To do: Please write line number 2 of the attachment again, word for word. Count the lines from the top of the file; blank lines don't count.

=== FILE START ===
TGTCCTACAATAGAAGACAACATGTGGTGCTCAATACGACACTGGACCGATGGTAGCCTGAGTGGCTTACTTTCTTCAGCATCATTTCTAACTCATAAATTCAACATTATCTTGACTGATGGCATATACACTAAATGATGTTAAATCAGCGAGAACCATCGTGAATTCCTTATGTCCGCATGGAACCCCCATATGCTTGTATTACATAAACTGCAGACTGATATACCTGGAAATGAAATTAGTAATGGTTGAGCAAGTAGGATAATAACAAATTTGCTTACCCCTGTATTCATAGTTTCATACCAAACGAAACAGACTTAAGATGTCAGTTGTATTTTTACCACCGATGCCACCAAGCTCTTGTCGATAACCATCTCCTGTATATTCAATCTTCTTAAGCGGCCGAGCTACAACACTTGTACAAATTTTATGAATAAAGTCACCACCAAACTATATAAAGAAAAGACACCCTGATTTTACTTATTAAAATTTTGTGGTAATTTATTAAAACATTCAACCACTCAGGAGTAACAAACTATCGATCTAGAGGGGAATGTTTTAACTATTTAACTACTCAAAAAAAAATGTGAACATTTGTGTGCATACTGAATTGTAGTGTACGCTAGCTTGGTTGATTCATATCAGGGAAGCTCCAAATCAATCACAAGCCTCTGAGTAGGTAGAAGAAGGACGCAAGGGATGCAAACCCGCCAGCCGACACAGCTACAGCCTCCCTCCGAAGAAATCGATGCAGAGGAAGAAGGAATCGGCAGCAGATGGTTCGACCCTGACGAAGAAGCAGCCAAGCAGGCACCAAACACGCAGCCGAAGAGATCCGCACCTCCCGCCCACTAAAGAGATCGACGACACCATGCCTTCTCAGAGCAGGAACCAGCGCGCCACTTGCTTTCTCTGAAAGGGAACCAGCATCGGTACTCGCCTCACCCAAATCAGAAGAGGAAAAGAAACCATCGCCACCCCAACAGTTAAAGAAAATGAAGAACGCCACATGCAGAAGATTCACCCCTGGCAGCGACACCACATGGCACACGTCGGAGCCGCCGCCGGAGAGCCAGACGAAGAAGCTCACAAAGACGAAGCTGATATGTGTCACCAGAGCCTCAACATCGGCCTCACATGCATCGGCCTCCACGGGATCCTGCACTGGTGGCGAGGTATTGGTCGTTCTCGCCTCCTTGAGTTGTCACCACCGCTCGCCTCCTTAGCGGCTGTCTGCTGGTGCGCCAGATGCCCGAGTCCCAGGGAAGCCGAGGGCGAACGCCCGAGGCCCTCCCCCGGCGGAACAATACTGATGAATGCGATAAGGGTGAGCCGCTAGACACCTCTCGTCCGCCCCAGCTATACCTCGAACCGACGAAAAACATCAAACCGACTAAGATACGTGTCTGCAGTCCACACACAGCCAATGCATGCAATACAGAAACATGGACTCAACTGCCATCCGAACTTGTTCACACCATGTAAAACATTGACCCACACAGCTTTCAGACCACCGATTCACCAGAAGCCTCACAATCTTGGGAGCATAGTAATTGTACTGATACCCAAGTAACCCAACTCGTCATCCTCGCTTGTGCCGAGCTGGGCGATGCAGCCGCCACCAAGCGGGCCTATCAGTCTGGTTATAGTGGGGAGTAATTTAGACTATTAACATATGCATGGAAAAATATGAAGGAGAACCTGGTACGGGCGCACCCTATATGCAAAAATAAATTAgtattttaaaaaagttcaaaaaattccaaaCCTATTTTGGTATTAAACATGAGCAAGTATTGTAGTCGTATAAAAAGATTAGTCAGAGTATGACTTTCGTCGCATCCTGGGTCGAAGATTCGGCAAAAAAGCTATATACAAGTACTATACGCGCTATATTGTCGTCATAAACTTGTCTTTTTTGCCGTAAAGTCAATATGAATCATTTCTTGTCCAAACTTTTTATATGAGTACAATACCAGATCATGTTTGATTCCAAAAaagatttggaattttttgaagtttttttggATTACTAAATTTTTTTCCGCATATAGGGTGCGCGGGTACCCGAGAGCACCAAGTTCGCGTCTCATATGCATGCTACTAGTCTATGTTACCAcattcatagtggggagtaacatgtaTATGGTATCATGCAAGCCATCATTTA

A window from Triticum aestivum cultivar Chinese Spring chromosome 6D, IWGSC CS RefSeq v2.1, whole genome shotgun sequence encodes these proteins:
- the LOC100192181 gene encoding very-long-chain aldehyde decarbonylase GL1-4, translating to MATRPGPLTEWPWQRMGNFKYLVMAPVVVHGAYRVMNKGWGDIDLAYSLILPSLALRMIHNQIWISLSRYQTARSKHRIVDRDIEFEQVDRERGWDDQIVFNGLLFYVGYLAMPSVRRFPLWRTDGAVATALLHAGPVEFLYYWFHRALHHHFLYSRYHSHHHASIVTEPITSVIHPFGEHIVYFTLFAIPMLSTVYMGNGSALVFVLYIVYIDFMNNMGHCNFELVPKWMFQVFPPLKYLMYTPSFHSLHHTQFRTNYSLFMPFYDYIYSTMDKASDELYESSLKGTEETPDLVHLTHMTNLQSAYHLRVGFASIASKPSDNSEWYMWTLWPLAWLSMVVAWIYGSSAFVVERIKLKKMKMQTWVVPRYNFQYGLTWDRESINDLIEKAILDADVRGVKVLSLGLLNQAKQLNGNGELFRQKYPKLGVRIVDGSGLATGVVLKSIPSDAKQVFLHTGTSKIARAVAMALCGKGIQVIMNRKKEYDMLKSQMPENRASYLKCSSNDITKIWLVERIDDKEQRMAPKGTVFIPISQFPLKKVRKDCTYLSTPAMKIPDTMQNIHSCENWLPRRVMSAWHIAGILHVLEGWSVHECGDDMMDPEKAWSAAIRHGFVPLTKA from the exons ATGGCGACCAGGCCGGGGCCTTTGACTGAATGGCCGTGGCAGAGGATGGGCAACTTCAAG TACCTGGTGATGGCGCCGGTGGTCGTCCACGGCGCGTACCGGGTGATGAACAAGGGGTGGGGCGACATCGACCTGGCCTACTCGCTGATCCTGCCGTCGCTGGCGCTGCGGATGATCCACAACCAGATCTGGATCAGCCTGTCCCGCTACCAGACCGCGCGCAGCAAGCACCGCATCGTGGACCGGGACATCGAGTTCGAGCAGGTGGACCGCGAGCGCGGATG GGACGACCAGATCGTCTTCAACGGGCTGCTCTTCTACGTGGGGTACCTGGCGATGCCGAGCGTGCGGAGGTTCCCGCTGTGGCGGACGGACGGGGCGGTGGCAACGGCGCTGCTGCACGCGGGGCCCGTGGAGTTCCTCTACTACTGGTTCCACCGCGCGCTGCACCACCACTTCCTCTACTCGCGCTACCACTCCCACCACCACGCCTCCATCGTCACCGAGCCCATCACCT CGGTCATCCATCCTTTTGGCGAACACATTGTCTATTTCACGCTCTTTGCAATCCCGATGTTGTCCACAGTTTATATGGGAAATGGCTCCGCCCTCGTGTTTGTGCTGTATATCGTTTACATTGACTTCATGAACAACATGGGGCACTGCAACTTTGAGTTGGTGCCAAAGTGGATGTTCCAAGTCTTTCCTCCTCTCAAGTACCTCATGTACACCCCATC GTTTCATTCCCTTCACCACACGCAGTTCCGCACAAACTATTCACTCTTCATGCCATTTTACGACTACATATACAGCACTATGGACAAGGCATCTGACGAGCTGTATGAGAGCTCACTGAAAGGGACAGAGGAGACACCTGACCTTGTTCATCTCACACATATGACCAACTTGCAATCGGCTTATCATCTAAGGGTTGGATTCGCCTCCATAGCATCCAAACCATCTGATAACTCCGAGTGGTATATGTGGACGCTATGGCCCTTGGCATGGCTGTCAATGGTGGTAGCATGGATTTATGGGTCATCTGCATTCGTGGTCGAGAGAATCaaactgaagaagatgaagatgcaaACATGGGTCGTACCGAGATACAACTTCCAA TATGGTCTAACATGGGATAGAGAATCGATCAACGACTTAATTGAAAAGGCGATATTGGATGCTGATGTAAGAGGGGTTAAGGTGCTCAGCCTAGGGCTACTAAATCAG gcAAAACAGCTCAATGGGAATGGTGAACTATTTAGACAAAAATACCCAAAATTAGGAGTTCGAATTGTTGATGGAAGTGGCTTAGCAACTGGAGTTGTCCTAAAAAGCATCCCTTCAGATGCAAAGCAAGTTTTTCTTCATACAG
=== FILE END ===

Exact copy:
A window from Triticum aestivum cultivar Chinese Spring chromosome 6D, IWGSC CS RefSeq v2.1, whole genome shotgun sequence encodes these proteins: